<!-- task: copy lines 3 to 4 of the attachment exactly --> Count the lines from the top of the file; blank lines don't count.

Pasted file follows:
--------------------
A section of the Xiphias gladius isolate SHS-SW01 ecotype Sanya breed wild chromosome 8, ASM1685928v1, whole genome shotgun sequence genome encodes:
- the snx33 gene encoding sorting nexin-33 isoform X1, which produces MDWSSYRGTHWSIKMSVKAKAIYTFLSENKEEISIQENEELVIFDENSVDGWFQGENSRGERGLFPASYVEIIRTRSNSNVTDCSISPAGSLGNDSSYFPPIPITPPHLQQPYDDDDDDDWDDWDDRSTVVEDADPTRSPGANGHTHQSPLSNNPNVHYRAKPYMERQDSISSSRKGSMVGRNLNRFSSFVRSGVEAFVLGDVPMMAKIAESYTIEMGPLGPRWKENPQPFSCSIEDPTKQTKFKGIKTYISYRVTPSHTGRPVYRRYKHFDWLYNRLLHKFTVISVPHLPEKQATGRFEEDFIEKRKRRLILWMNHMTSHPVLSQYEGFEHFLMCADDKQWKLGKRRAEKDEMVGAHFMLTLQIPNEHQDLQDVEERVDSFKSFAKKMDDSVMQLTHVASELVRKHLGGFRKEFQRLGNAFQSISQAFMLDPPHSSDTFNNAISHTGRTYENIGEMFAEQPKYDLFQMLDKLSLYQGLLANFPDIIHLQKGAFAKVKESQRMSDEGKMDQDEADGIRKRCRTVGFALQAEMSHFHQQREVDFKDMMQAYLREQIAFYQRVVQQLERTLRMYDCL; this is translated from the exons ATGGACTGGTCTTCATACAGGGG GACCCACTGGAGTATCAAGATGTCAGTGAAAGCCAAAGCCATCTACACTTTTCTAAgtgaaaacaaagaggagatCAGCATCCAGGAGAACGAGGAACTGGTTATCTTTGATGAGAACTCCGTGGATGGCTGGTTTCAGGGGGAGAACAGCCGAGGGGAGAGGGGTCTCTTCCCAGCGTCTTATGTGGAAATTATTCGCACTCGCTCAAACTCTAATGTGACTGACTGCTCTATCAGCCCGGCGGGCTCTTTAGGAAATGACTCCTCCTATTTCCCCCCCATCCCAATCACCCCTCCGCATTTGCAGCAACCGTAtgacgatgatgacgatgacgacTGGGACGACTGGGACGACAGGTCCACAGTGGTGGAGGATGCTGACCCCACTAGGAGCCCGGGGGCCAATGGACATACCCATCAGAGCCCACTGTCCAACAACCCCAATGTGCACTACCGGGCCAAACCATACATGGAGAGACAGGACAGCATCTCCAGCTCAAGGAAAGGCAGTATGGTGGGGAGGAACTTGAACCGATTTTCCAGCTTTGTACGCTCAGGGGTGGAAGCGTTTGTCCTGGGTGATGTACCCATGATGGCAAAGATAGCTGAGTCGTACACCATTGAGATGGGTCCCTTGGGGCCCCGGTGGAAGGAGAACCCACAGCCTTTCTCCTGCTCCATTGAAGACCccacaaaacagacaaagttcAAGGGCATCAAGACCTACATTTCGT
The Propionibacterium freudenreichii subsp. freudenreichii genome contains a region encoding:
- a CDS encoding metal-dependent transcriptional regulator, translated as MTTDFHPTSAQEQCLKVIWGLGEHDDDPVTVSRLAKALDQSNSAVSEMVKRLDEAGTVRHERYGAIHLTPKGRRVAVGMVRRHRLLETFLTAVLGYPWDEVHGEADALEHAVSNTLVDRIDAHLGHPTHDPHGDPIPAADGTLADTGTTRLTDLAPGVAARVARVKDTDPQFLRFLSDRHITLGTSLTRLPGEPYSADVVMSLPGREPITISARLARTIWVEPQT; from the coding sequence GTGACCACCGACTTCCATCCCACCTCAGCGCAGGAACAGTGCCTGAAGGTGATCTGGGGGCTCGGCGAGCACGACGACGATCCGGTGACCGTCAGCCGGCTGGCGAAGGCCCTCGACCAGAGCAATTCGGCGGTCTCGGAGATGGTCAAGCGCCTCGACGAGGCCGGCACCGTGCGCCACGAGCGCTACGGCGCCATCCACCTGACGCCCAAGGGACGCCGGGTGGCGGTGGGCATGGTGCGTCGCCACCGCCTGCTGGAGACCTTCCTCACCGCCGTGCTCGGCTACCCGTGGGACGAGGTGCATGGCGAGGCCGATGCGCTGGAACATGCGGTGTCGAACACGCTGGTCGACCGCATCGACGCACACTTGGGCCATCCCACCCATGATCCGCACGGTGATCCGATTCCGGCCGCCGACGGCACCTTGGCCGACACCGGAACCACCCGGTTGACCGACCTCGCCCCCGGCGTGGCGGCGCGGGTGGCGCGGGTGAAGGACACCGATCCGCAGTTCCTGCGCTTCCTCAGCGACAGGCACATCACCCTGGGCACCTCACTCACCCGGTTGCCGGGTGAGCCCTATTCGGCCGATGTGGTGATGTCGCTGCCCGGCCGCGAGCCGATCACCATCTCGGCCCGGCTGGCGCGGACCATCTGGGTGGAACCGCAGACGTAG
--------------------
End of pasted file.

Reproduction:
The Propionibacterium freudenreichii subsp. freudenreichii genome contains a region encoding:
- a CDS encoding metal-dependent transcriptional regulator, translated as MTTDFHPTSAQEQCLKVIWGLGEHDDDPVTVSRLAKALDQSNSAVSEMVKRLDEAGTVRHERYGAIHLTPKGRRVAVGMVRRHRLLETFLTAVLGYPWDEVHGEADALEHAVSNTLVDRIDAHLGHPTHDPHGDPIPAADGTLADTGTTRLTDLAPGVAARVARVKDTDPQFLRFLSDRHITLGTSLTRLPGEPYSADVVMSLPGREPITISARLARTIWVEPQT; from the coding sequence GTGACCACCGACTTCCATCCCACCTCAGCGCAGGAACAGTGCCTGAAGGTGATCTGGGGGCTCGGCGAGCACGACGACGATCCGGTGACCGTCAGCCGGCTGGCGAAGGCCCTCGACCAGAGCAATTCGGCGGTCTCGGAGATGGTCAAGCGCCTCGACGAGGCCGGCACCGTGCGCCACGAGCGCTACGGCGCCATCCACCTGACGCCCAAGGGACGCCGGGTGGCGGTGGGCATGGTGCGTCGCCACCGCCTGCTGGAGACCTTCCTCACCGCCGTGCTCGGCTACCCGTGGGACGAGGTGCATGGCGAGGCCGATGCGCTGGAACATGCGGTGTCGAACACGCTGGTCGACCGCATCGACGCACACTTGGGCCATCCCACCCATGATCCGCACGGTGATCCGATTCCGGCCGCCGACGGCACCTTGGCCGACACCGGAACCACCCGGTTGACCGACCTCGCCCCCGGCGTGGCGGCGCGGGTGGCGCGGGTGAAGGACACCGATCCGCAGTTCCTGCGCTTCCTCAGCGACAGGCACATCACCCTGGGCACCTCACTCACCCGGTTGCCGGGTGAGCCCTATTCGGCCGATGTGGTGATGTCGCTGCCCGGCCGCGAGCCGATCACCATCTCGGCCCGGCTGGCGCGGACCATCTGGGTGGAACCGCAGACGTAG